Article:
Tuesday, March 13, 2001
Walnut Hills fights blight
Plan will reopen landmark apartment house
By Robert Anglen
The Cincinnati Enquirer
Eight years ago, Lucy Woody watched as fire gobbled up a landmark in her Walnut Hills neighborhood. And nearly every day since, shewondered whether something would happen to the boarded-up hulk of the Alexandra Apartments.
She'd almost given up, the scene of urban decay at the corner of William Howard Taft Drive and Gilbert Avenue becoming familiar and of little interest.
But on Monday, she took notice once again. A big white tent went up just outside the building's chain-link fence. People were talking on a microphone; they were dressed in suits, pointing at the Alexandra and applauding.
In the parking lot of a nearby grocery store, Ms. Woody sat in her car, reached into a shopping bag, withdrew a hunk of chocolate cake and smiled at the Alexandra. It's about time, she said.
It used to make it pretty nice here in the neighborhood, Ms. Woody said, pointing at the apartment.
By the end of next year, planners say, it
will look very similar to the way it did when it first opened its doors in 1904. Only now the plan is to build 91 affordable apartments for the elderly.
It's taken a lot to make this happen, said Jim King, president of the Walnut Hills Redevelopment Corp., which is in charge of the project. There have been a a lot of obstacles: money, money, money.
With commitments from Cincinnati city officials, Fifth Third Bank and a national nonprofit neighbor hood support agency, Mr. King said, the $12.5 million needed for the project has been raised.
I think this is a key redevelopment project for Walnut Hills, Mayor Charlie Luken said Monday. That building sits at the edge of the Kroger store at one of the busiest areas in the neighborhood.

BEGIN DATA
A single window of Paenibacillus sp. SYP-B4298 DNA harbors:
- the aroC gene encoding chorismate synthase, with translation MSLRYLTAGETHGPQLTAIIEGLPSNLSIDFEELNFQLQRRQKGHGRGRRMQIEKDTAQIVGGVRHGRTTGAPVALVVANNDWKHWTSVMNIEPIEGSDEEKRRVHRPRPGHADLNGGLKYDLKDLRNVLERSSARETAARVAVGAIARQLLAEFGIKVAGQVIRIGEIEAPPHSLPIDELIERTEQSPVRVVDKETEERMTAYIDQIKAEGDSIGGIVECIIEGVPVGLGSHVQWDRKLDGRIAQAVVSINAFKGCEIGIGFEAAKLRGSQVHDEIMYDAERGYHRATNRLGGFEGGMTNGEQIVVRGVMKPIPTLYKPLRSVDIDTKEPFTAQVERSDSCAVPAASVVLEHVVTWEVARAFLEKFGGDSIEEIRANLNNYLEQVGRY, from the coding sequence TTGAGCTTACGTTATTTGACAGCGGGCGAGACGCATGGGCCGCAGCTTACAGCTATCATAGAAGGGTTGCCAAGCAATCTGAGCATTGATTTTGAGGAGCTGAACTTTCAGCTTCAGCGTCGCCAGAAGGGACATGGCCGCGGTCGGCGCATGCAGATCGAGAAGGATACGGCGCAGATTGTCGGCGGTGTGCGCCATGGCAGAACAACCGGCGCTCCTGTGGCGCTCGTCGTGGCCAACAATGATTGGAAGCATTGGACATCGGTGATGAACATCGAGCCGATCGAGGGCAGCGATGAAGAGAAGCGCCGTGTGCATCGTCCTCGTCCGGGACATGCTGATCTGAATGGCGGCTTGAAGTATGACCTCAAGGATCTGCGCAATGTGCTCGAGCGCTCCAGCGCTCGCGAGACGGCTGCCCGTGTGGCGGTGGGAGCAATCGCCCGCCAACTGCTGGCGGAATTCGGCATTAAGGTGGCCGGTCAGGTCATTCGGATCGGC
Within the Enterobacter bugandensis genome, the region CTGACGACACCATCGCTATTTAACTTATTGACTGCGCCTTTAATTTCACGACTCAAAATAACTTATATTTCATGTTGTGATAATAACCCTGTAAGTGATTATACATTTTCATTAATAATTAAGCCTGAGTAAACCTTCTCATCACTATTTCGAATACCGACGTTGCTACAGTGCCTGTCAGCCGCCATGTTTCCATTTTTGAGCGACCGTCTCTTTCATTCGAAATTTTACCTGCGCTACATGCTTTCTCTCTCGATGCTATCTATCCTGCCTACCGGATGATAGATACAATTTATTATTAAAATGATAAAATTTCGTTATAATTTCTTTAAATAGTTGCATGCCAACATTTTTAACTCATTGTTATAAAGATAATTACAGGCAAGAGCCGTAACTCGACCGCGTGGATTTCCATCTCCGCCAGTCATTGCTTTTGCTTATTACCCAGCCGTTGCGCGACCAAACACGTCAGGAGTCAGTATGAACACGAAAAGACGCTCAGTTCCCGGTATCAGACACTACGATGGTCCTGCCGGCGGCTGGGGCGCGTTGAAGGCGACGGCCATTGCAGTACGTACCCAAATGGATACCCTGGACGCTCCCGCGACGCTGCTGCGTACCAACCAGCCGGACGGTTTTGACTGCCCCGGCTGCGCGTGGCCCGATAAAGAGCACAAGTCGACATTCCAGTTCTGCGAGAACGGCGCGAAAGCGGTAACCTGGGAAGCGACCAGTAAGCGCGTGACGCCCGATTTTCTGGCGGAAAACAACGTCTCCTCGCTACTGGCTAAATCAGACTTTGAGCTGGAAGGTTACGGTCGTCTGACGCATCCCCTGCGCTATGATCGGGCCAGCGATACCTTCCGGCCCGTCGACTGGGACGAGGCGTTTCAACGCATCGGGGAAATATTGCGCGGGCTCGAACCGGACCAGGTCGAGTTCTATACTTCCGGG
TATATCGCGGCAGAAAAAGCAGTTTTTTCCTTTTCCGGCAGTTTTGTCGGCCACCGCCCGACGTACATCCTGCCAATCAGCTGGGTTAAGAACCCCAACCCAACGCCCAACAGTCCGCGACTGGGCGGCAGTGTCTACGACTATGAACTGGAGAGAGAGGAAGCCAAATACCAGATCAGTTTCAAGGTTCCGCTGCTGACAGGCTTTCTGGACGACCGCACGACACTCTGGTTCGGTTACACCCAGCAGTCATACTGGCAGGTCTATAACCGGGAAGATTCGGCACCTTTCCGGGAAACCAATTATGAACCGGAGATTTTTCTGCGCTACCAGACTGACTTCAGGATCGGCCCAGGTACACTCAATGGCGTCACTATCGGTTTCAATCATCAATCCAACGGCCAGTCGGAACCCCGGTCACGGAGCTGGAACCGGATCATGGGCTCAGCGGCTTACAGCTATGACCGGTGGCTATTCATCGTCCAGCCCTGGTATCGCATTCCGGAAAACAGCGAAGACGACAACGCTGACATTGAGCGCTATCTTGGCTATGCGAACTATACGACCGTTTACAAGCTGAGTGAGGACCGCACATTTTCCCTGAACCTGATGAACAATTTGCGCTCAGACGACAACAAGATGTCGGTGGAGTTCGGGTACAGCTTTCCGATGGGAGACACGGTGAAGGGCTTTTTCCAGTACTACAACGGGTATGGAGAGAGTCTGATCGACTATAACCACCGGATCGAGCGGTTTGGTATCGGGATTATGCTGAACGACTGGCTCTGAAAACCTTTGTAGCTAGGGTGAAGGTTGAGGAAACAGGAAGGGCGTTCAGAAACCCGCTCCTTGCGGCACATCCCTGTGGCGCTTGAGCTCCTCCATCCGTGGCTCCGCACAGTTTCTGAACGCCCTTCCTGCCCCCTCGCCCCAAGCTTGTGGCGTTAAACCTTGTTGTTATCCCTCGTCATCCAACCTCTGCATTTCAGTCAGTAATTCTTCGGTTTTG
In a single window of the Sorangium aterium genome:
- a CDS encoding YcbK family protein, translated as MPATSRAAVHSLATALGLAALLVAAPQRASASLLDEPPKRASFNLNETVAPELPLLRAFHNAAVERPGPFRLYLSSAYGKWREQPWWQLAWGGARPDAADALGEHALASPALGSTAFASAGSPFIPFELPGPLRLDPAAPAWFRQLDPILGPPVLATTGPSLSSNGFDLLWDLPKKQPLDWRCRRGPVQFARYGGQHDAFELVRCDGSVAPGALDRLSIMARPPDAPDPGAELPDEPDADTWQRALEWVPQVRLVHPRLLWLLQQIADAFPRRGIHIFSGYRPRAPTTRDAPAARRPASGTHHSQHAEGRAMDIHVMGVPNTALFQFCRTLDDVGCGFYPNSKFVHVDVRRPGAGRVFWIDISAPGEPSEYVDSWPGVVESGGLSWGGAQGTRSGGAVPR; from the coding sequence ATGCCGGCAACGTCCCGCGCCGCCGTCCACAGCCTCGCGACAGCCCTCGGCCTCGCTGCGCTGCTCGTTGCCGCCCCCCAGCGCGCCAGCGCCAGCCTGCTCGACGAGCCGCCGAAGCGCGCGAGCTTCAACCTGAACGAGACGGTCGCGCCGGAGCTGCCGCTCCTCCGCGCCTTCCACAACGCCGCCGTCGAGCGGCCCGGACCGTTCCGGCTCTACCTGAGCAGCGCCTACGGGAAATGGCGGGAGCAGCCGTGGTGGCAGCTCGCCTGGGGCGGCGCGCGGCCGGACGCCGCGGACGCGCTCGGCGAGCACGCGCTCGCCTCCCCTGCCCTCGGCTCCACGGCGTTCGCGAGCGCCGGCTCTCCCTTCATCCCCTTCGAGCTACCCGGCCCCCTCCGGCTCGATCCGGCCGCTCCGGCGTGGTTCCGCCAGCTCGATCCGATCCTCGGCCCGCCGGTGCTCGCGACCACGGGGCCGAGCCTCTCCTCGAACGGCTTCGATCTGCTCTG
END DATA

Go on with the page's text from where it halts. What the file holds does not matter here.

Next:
If the Alexandra were allowed to remain blighted, he said, it would affect other projects that have crept up Gilbert into Walnut Hills.
The city is providing about $2.8 million for the project, including more than $1 million in housing funds, tax breaks and an interest-free loan.
Another $750,000 is coming from the Local Initiatives Support Corp., the nation's largest community development support organization that has contributed money for neighborhood revital ization projects in more than 100 communities.
Although this is the corporation's first Cincinnati project, officials used the Alexandra press conference to announce they would soon be channeling $4 million into the region.
At the beginning of the 20th century, the Alexandra was the largest apartment building in Cincinnati, with 54 units. Its distinctive roof-line and asymmetrical facades were an eye-catching throwback to the Colonial Revival type of design.
In 1955 the building was sold and turned into 78 units that were destroyed by the 1993 fire.
Between mouthfuls of cake, Ms. Woody described the fire.
It was a horrible thing. It went up in the daytime, around noon and just kept spreading, she said. But it's a nice building and it should be fixed up. When they're done, I just might have to look me up one of those rooms.
Child support fix promised
Second floor of highway planned
Assault, threat close schools
Cop recuperates as driver denies guilt
House school plan calls for $3.2B hike
Details of House GOP school funding plan
Princeton plan: Fix or replace schools
PULFER: When can we blame computers?
Board refuses to hire consultant for schools
Historic Warren bridge now just rubble
Newport skydiver's death investigated
Walnut Hills fights blight
Elders demand full coverage in health care
Fourth teen dies from June crash
Lebanon takes 2nd look at land buy
Mason to go alone on tower
Panel OKs $7.4M for troubled system
Schools' windows smashed
Science taught by activity
Buds bloom behind bars
Day curfew, anti-vandal plans OK'd
Henry's travel records subpoenaed
Critics seek new OxyContin curbs
Lexington mom fears deportation
Officials warm to Down Lite tax break
Probe of police not done
Sponsors in line for Derby